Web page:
KANSAS CITY, Mo. — As the number of mail-in ballot applications in Johnson County surges past 100,000, election officials are expanding the county’s capacity to handle the increased number of ballots.
It makes sense, considering that the COVID-19 pandemic changed the landscape of how we go to work, school, shop, eat and now vote.
Voting, of course, remains essential.
"If you don't take the opportunity to try and elicit change, then I don't feel that you have the privilege to complain,” Suzann Azzaro said.
Of course, change isn't easy for many either. The new rules surrounding voting already are proving confusing and concerning for some.
"The only real concern that I would have, it's really just mail-in ballots,” Steven Azzaro, 18, said. “Who's getting them? I don't really know when it leaves your hand. I don't really think there's any way to control who gets it and what happens to your vote afterwards."
Steven plans to vote in-person for his first election this fall, but more than 103,000 Johnson County residents already have requested mail-in ballot applications through Wednesday, according to the Johnson County Election Commission. It's a record for any election.
Applications for mail ballots received in the last few weeks. Again, if you have sent in a request for a mail ballot for the presidential election, don’t send in another one - we have all of these waiting on data entry as of today. 🇺🇸🇺🇸 pic.twitter.com/qyUCYdwaO1
— Connie Schmidt (@ConnieSchmidt2) September 22, 2020
Election officials were prepared for the surge in mail-in requests.
"A larger quantity are going to do that then we've ever seen before because we've never done a presidential election in the COVID-19 pandemic era,” Johnson County Election Commissioner Connie Schmidt said. “We are responding to that and making voters feel comfortable that they can bypass the post office (and) go right to the election office drop box, and then you're bringing it right back to us."
By Oct. 17, seven "ballot boxes" will be Johnson County Public Library locations. Similar ballot boxes, which are being provided by the Kansas Secretary of State, will be installed across the state ahead of the election.
The Sedgwick County Election Office is excited to show off one of 14 of these new ballot drop boxes! The first ballot box is placed outside the Sedgwick County Courthouse and residents may use it to drop off ballots until 7 p.m. tonight. #SedgwickVotes #PrimaryElection pic.twitter.com/44SCOyF7op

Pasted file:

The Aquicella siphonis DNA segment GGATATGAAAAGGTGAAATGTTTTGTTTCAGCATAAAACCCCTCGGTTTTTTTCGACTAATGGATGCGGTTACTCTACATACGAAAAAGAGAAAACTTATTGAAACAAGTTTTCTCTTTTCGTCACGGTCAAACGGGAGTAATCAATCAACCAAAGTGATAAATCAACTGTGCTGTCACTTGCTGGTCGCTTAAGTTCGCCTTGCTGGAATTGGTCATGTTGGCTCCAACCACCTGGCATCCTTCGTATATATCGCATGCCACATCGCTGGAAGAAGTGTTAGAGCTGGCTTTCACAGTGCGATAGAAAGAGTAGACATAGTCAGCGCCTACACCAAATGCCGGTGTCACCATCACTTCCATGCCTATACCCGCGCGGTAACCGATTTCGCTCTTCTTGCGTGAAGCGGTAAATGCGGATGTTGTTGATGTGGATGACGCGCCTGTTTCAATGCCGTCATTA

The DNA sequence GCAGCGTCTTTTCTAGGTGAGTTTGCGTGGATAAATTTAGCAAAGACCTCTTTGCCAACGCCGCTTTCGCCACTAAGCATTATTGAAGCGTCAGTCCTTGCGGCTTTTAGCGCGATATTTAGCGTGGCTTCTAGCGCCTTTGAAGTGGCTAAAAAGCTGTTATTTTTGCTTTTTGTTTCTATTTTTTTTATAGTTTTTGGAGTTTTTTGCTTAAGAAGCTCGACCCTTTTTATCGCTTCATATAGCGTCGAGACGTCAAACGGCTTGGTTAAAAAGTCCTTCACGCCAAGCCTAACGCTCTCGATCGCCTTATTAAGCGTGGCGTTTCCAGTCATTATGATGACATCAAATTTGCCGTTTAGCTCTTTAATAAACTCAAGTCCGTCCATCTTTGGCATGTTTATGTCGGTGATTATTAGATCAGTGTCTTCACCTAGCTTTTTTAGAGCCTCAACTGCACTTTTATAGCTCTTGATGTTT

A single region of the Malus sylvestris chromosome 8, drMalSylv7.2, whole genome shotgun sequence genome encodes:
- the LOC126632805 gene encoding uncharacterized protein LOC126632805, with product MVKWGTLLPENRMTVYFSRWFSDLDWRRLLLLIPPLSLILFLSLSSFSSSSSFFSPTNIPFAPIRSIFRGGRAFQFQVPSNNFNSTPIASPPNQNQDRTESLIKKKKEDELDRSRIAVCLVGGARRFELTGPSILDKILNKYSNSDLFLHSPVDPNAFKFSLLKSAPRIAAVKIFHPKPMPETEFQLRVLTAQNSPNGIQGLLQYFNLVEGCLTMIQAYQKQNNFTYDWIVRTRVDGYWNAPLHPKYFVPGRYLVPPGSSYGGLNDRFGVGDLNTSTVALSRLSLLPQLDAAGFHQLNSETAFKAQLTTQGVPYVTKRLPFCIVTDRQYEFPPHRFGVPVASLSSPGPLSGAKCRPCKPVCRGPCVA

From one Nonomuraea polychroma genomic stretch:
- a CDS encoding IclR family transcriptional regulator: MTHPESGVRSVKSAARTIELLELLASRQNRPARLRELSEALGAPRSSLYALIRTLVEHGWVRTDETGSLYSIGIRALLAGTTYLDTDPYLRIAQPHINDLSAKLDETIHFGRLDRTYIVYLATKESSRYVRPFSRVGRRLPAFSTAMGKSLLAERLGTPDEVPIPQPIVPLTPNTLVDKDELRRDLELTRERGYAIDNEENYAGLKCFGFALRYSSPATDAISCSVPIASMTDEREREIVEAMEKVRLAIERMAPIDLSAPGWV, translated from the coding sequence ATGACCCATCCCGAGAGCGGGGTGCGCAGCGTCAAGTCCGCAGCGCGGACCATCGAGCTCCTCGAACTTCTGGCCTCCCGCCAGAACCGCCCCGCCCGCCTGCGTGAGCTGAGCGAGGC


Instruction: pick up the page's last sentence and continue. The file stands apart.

— Sedgwick County (@SedgwickCounty) August 4, 2020
Johnson County's ballot boxes will be placed at the following locations:
- Blue Valley Library, 9000 W. 151st St., Overland Park
- Central Resource Library, 9875 W. 87th St., Overland Park
- De Soto Library, 33145 W. 83rd St., De Soto
- Gardner Library, 137 E. Shawnee St., Gardner
- Shawnee Library, 13811 Johnson Drive, Shawnee
- Spring Hill Library, 109 S. Webster St., Spring Hill
- Northeast county offices, 6000 Lamar Ave., Mission
In addition to the new ballot box locations, voters will also be able to drop off ballots 24 hours a day at the main Johnson County Election Office, located at 2101 E. Kansas City Road in Olathe.
“It’s keeping it right here at the election office,” Schmidt added.
From COVID-19 to social injustice, there's no shortage of issues expected to drive immense turnout for the 2020 election.
“I think they are feeling the pressure that their world is threatened right now, and so they feel like no matter what side they are picking, whatever they pick it's important,” Suzann said.
It's a big reason the Johnson County Election Commission has been fielding a lot of questions recently about how, where and when to vote.
Schmidt said voters requesting a mail-in ballot must submit a paper application before a ballot can be mailed out.
To vote by mail,election officials say it's best to print off your ballot application ASAP and send it in before ballots start going out Oct. 14 in Kansas.
Once the ballot is received, voters should mark their choices and place it in the envelope provided to mail it back or drop it off at the designated locations.
"The most important things we tell our voters is, if you're voting by mail, be sure you sign your ballot envelope, be sure that it's your envelope that you sign," Schmidt said. "A lot of times in the same household, a husband will sign their wife's ballot. They just got them confused and that causes an issue here."
Anyone worried about a ballot getting lost in the mail or not counted due to post office delays should utilize the ballot boxes, Schmidt said.
"Then, don't give it to the post office," she said. "That's a third-party you're giving it to. Take it to one of our drop boxes, in-person early voting locations or to a polling place on election day. That's the safest way to do it and we will get their ballot in."
The Kansas Secretary of State's office also has set up an online portal for voters to access their information, see if an application has been received and processed, and find out if it’s been accepted for counting.
Ballots returned to a ballot boxes must be returned by 7 p.m. on Nov. 3 to be counted.